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Risk stratification in early pregnancy for women at increased risk of gestational diabetes

  • C.L. Harrison
    Affiliations
    Monash Centre for Health Research and Implementation, School of Public Health and Preventive Medicine, Monash University, Melbourne, Australia
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  • C.B. Lombard
    Affiliations
    Monash Centre for Health Research and Implementation, School of Public Health and Preventive Medicine, Monash University, Melbourne, Australia
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  • C. East
    Affiliations
    Monash Women's Maternity Services, Monash Health, Melbourne, Australia
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  • J. Boyle
    Affiliations
    Monash Centre for Health Research and Implementation, School of Public Health and Preventive Medicine, Monash University, Melbourne, Australia
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  • H.J. Teede
    Correspondence
    Corresponding author at: School of Public Health and Preventive Medicine—Monash University Level 1, 43–51 Kanooka Grove, Clayton VIC 31168, Australia. Tel.: +61 3 9594 7532; fax: +61 3 9594 7550.
    Affiliations
    Monash Centre for Health Research and Implementation, School of Public Health and Preventive Medicine, Monash University, Melbourne, Australia

    Diabetes and Vascular Medicine Unit, Monash Health, Melbourne, Australia
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Published:September 29, 2014DOI:https://doi.org/10.1016/j.diabres.2014.09.006

      Highlights

      • A two-step GDM risk prediction strategy is explored in high-risk women.
      • When applied with a validated risk prediction tool, fasting glucose predicts GDM.
      • A 10 fold increased risk is demonstrated on IADPSG criteria.
      • Results present an accurate, feasible strategy for early pregnancy risk detection.

      Summary

      Aim

      To evaluate the addition of fasting glucose and lipids to a simple, validated risk prediction tool for gestational diabetes (GDM) applied in early pregnancy.

      Methods

      Women at risk of developing GDM on a validated risk prediction tool were recruited in early pregnancy into a large randomised controlled trial. Outcome measures included fasting biochemical markers (glucose, lipids) at 12–15 weeks gestation and GDM diagnosis (28 weeks gestation). Multivariable logistic regression was used to identify additional predictive biochemical variables for GDM, with corresponding receiver operator characteristic (ROC) curves generated. Unadjusted and adjusted models were derived for both the Australasian Diabetes in Pregnancy (ADIPS) and the International Association for Diabetes in Pregnancy Study Group (IADPSG) GDM diagnostic criteria.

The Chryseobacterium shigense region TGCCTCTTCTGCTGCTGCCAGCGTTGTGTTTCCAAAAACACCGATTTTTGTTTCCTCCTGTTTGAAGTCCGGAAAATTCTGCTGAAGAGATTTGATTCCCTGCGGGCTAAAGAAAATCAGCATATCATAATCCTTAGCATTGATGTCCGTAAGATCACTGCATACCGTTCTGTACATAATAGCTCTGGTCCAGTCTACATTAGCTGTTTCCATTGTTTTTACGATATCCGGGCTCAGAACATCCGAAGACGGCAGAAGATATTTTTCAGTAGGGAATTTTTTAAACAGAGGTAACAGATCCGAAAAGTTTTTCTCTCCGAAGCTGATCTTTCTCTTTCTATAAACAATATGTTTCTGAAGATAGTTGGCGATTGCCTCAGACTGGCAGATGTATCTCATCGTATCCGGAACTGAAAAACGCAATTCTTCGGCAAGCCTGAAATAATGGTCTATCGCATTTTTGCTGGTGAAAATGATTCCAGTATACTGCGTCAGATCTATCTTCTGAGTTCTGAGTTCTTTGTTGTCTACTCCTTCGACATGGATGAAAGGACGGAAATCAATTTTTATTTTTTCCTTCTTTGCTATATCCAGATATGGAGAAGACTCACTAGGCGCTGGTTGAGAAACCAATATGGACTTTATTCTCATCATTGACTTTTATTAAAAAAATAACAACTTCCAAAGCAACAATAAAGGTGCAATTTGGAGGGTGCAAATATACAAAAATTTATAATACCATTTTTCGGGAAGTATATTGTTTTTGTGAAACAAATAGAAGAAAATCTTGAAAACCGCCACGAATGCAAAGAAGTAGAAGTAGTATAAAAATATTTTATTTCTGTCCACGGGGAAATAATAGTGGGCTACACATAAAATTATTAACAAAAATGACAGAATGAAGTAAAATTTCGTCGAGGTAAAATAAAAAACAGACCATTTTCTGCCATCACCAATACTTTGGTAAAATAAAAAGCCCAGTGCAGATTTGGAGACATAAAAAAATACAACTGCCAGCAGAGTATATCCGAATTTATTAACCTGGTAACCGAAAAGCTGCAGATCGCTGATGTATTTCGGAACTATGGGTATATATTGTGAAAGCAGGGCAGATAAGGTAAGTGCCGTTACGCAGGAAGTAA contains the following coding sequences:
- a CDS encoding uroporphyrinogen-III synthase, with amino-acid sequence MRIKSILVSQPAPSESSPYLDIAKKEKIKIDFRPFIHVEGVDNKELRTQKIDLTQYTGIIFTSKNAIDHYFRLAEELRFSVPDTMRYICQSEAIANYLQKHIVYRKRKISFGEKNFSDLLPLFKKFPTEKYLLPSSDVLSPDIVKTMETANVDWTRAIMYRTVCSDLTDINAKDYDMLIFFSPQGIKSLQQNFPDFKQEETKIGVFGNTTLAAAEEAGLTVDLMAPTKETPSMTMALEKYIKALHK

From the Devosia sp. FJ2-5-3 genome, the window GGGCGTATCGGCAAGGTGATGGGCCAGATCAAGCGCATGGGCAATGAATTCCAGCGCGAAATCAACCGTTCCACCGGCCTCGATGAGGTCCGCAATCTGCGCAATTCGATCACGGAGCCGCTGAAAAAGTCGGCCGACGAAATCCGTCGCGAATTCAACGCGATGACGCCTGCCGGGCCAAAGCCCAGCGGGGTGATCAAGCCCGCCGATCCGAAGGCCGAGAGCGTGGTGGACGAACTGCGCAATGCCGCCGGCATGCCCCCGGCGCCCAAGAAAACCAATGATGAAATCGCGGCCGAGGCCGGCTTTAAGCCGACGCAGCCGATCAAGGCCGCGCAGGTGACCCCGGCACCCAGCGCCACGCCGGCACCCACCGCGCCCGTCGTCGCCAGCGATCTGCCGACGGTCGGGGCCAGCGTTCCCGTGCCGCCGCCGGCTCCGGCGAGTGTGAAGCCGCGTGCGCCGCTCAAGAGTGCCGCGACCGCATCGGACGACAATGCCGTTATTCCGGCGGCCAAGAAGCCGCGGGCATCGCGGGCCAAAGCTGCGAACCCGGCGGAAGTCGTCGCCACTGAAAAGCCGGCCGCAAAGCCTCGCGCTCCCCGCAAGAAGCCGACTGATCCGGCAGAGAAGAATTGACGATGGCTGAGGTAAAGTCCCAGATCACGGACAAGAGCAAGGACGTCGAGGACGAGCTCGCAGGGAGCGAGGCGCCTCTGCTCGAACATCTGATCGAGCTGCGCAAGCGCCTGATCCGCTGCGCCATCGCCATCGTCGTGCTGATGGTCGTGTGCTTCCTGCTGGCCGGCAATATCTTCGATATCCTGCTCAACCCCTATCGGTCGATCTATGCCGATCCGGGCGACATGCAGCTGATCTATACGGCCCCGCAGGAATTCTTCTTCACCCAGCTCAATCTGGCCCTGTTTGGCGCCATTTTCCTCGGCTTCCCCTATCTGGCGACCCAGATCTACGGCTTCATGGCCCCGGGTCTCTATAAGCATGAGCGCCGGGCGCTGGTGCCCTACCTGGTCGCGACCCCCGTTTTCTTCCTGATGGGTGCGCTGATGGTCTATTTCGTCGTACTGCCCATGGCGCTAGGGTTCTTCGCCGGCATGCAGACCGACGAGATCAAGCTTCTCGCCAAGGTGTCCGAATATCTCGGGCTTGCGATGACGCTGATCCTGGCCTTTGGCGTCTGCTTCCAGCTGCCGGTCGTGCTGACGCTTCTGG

Results

      51 (23%) Women were diagnosed with GDM based on ADIPS criteria, with 60 (30%) diagnosed based on IADPSG criteria. In all four regression models, fasting glucose was the strongest predictor for GDM development with an odds ratio range of 4.7–6.3 (ADIPS) and 8.8–10 (IADPSG). ROC curves revealed an area under the curve of 0.79 (95% CI: 0.72–0.86) for ADIPS criteria and 0.83 (95% CI: 0.77–0.90) for IADPSG criteria for adjusted models.

      Conclusions

      In a two-step approach, when applied with a validated risk prediction tool, fasting glucose in early pregnancy was predictive of GDM and incrementally improved risk identification, presenting potential for an early pregnancy, GDM risk screening strategy for streamlining of pregnancy care and opportunity for preventive intervention.

      Keywords

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